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« June 2008 | Main | August 2008 »

July 31, 2008

Request Ludacris' New Song As Often As Possible

Barack Obama's friend and supporter Ludacris has released a new rap song supporting his candidate, Politics: Obama is Here. Hearing this for the first time on Rush Limbaugh's show yesterday, at first I thought it was a parody. It isn't.

It's a remarkable piece of ... work. And I think that all of us should make it the top-requested song on the airwaves this summer and fall. Play it all the time, over and over again. I think that it's important for the American public to see and hear admitted Obama supporters in all of their glory.

To give you an idea of how much of a problem Barack Obama and his campaign thinks this song - by a supporter of his - could be to the candidate is the speed in which they came out and attempted to throw Ludacris under the bus: Obama campaign rejects rapper Ludacris' rhymes. (Note how the AP reporter covering for Obama on this issue calls the rap song a "rhyme" - I guess that polls better than "rap"...)

If this is what the country is in for with an Obama Presidency, according to one of Obama's friends and supporters, why shouldn't America hear it as often and as loudly as possible? The Senator can make the song one of the pillars of his post-racial candidacy. Imagine it playing at the DNC convention in Denver! What on earth is the Obama campaign afraid of? Although admittedly I don't think that I've ever heard anyone request a pre-emptive pardon for himself from a candidate who isn't even President yet...

Here's the lyrics to this latest ode to the Messiah, courtesy of LiveLeak. Read it - aside from the aforementioned pardon request, it contains nothing but what the Left has been saying, loudly and repeatedly, throughout this entire election season. Why are they suddenly embarrassed about it now?

I'm back on it like I just signed my record deal
yeah the best is here, the Bentley Coup paint is dripping wet, it got sex appeal
never should have hated
you never should've doubted him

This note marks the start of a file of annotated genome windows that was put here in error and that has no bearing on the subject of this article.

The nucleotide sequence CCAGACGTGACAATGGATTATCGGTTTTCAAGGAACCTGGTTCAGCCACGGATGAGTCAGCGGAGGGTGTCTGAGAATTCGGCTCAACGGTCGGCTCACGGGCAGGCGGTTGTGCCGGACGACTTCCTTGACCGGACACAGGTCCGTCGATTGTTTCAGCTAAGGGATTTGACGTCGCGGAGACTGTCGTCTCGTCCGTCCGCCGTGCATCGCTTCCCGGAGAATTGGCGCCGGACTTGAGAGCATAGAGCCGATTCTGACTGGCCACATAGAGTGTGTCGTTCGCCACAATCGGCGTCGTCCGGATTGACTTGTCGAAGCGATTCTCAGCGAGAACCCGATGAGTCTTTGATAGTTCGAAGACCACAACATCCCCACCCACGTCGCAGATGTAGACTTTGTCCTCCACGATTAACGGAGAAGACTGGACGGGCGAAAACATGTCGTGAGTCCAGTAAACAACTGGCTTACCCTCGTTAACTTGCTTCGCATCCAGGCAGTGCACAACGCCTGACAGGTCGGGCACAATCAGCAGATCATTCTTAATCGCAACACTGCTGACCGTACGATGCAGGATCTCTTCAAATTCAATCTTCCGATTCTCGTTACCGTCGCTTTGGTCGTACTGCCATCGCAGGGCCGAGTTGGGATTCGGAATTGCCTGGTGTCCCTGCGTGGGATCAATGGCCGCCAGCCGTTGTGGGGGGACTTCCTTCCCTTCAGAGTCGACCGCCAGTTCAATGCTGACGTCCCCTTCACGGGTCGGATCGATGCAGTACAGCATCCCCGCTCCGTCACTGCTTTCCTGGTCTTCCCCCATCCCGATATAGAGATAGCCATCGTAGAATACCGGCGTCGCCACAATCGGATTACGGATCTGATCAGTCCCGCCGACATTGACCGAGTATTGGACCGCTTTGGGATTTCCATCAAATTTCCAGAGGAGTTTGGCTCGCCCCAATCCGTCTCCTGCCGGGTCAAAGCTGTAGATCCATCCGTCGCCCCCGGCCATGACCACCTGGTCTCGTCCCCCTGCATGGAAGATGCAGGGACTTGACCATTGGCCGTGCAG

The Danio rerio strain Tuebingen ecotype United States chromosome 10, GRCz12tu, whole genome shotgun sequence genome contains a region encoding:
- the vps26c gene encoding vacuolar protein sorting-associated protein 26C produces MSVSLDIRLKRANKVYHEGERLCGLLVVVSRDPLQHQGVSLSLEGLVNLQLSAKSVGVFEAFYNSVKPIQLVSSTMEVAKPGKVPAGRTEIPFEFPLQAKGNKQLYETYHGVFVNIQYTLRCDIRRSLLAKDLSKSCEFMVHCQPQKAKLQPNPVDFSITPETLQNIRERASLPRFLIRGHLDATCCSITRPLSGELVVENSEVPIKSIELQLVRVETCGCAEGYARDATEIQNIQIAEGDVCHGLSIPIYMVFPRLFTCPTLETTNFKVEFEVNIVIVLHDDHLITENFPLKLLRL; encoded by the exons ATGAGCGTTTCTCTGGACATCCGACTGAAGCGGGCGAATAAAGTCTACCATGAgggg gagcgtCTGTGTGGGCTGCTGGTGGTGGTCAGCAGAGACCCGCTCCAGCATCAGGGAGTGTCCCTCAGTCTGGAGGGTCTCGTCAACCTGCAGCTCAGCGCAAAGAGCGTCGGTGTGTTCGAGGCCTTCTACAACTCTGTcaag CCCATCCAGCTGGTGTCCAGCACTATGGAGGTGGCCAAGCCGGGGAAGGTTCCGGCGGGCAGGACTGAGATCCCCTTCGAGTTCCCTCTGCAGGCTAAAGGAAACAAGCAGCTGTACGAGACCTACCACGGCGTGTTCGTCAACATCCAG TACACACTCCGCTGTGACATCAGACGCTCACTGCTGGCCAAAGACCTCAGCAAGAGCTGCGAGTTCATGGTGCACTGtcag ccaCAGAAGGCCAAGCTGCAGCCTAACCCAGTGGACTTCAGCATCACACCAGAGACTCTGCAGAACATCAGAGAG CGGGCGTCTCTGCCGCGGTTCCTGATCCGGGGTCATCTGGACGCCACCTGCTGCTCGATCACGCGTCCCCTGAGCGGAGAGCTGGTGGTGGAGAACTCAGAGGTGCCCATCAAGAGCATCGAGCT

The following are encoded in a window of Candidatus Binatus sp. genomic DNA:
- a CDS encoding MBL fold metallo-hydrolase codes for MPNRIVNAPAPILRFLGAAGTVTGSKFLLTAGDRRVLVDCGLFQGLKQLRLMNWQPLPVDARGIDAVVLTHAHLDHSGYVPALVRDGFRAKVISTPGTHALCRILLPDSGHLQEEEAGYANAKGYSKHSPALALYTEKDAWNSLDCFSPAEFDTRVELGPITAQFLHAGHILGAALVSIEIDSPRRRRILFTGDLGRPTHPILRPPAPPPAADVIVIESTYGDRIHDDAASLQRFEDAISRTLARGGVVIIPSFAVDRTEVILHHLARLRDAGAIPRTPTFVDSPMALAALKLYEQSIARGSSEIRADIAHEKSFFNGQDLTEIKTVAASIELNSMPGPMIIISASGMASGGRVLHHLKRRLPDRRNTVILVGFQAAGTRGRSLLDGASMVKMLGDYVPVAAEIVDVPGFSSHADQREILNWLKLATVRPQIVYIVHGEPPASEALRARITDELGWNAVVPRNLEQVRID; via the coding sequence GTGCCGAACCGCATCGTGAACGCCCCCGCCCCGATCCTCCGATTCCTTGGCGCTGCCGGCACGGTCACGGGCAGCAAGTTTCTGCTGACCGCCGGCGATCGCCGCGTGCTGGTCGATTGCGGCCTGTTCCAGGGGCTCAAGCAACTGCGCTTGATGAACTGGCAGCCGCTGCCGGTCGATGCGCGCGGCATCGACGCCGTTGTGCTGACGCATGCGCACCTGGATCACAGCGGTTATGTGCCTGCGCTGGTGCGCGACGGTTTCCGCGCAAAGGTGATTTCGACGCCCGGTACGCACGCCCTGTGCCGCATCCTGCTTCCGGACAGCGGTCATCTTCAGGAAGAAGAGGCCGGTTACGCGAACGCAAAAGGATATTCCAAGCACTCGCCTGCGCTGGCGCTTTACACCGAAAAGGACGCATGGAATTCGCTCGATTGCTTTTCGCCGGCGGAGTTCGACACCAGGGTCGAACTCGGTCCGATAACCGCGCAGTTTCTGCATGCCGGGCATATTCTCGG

with a slot in the president's iPod Obama shattered 'em
Said I handled his biz and I'm one of his favorite rappers
Well give Luda a special pardon if I'm ever in the slammer
Better yet put him in office, make me your vice president
Hillary hated on you, so that b^$&%* is irrelevant
Jesse talking slick and apologizing for what?
if you said it then you meant it how you want it have a gut!
and all you other politicians trying to hate on my man,
watch us win a majority vote in every state on my man
you can't stop what's bout to happen, we bout to make history
the first black president is destined and it's meant to be
the threats ain't fazing us, the nooses or the jokes
so get off your ass, black people, it's time to get out and vote!
paint the White House black and I'm sure that's got 'em terrified
McCain don't belong in ANY chair unless he's paralyzed
Yeah I said it cause Bush is mentally handicapped
Ball up all of his speeches and I throw em like candy wrap
cause what you talking I hear nothing even relevant
and you the worst of all 43 presidents
get out and vote or the end will be near
the world is ready for change because Obama is here!
cause Obama is here
The world is ready for change because Obama is here!

Once again, here's the video: Politics: Obama is Here. I wonder if there's enough time for the entertainment world to award Ludacris a Grammy for this before the election?

Update: Economy Bottomed Out in Fourth Quarter 2007

The release of the second quarter 2008 GDP numbers was accompanied by revisions to the GDP figures from 2005-2007. From those revisions, based upon newly available data, it appears that the economy did contract during one quarter - the fourth quarter of 2007. The previous GDP number for that quarter was a positive growth of 0.6%. The new data shows that there was, in actuality, a slight contraction of GDP during that quarter - a negative 0.2%.

From that new data, it appears that the economy bottomed out last year. The two subsequent quarters since then have seen a slowly rising growth curve established - first quarter 2008 saw a revised positive 0.9% growth, and the just released second quarter GDP rose at a positive 1.9%. Slow, but moving in the right direction - away from a real recession.

Obama's Iraq Problem

With Barack Obama's post-World Victory Tour bounce in the polls evaporating (if, indeed, there ever was one), it's becoming obvious that the candidate still has a major Iraq problem. Karl Rove, who has given the best and most accessible-to-the-average-person campaign analysis so far this election season, has another great op-ed up in the Wall Street Journal this morning, Obama's Iraq Fumble:

Mr. Obama's problem is he opposed the policy that created the progress that makes victory in Iraq possible. Mr. Obama's unbending opposition to the surge undermines his fundamental argument that he has better judgment on national security. Mr. McCain needs to use Mr. Obama's retrospective mistake to shape voters' prospective conclusion, convincing them that Mr. Obama's badly flawed judgment on the surge shows he cannot be trusted with major foreign-policy decisions.